The Deal With the History and Evolution of the LGBT Abbreviation
Our society has become more accepting of people who do not fit into the norm. Attitudes shared by Americans in regards to the LGBT community have changed quite a lot over the years, even when just comparing the past few decades. This 2021 poll found that same-sex marriage support in the United States has reached 70%. Many wish this would have hit 100% by now, but looking back on where things once were, it is easy to see that 70% is a huge milestone.
There is still discrimination and we’re not where we need to be quite yet, but many who once feared or hated queer people have come to understand them or are at least working towards acceptance. There is more representation of the LGBT community in media as well as visibility throughout the year, not just discussions during a single month that large companies have just for profit. Now, you no longer have to exclusively visit a pride shop to find pride clothes and other LGBT-themed items.
All of this has helped people realize that it is okay to be who they are. Even adults who have spent years of their lives afraid of coming out have recently felt encouraged to do so. This new openness has encouraged research and surveys to be conducted, and that information is now available at our fingertips. Both straight people who were once uneducated, and those who don’t align with heterosexual or cisgender identities, have benefited from this accessibility. Members of this community can also connect in ways they were unable to before.
As more discussions take place, concepts within the community continue to grow, and the acronym LGBT has had to expand along with this.
More letters have been added to include the vast amounts of sexual orientations and gender identities. It seems with every passing year more labels and identities come about. That is not to say these are entirely new feelings and identities, but rather that it takes time for language to catch up.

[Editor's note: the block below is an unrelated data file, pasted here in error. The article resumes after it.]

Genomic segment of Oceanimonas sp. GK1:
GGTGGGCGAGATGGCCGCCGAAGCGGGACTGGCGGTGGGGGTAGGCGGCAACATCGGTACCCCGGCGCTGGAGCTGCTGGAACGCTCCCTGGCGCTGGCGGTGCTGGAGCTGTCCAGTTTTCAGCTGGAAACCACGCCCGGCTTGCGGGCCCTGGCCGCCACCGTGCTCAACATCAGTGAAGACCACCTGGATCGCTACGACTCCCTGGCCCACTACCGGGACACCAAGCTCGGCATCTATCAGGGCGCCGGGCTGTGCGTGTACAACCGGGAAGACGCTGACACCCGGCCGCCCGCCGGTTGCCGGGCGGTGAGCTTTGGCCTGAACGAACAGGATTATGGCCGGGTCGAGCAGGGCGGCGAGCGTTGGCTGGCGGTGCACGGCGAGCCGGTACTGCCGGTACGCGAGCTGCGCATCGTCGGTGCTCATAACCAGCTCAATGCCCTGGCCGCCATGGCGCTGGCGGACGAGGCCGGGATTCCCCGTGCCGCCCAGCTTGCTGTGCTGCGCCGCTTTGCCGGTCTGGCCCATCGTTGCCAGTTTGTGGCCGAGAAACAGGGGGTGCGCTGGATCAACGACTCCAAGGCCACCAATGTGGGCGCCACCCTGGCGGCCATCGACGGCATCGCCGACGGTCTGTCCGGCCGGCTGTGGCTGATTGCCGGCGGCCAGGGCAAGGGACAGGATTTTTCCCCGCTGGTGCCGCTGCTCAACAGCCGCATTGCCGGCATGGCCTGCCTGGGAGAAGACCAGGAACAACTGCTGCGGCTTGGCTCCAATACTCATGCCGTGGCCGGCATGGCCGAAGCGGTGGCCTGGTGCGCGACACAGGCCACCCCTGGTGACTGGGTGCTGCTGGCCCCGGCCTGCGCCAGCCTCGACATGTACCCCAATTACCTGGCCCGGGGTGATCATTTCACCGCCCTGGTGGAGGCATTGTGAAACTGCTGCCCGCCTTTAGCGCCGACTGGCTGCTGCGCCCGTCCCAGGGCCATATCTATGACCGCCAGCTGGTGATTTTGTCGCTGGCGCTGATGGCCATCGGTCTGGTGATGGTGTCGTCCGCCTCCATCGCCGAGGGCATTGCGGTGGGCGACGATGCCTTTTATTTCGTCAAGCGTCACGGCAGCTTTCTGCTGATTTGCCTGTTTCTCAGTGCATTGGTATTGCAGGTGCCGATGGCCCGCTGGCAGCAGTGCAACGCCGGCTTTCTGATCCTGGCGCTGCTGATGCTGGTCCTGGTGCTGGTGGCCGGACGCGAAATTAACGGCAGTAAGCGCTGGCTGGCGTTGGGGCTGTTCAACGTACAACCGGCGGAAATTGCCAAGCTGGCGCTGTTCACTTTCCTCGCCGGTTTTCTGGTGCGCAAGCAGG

There are plenty of people out there who have not been able to find the perfect word to communicate their identity to others. That perfect term might be out there waiting for them to discover it, or maybe it has not been created just yet. That is why new terminology is constantly being created. Everyone deserves to be able to express their gender and sexuality.
When was the LGBT acronym created?
For many in the United States, it is hard to picture a world without inclusive terminology that covers a large range of sexual orientations and gender identities out there. However, if you ask someone a few decades older than you how things once were for this community, they would tell you that this openness has not always been the case. The journey to gain recognition was a long and painful one that is easy for younger generations to take for granted.
The movement behind the acronym LGBT began around the 1940s and 1950s. At this time, the word gay was used to describe both men and women attracted to people of the same sex.
There was a lot of stigma surrounding those who identified as gay. Homosexuality was considered to be a mental disorder. It wasn’t until 1973 that the American Psychiatric Association finally removed homosexuality as a diagnosis from the second edition Diagnostic and Statistical Manual.
Eventually, the term gay started to be used for men more than women. While it is unclear when the term lesbian originated, it was centuries ago. Quite a ways down the line, around the 1970s, the term grew in popularity and became what it is today. At this point, the terms gay and lesbian were widely used.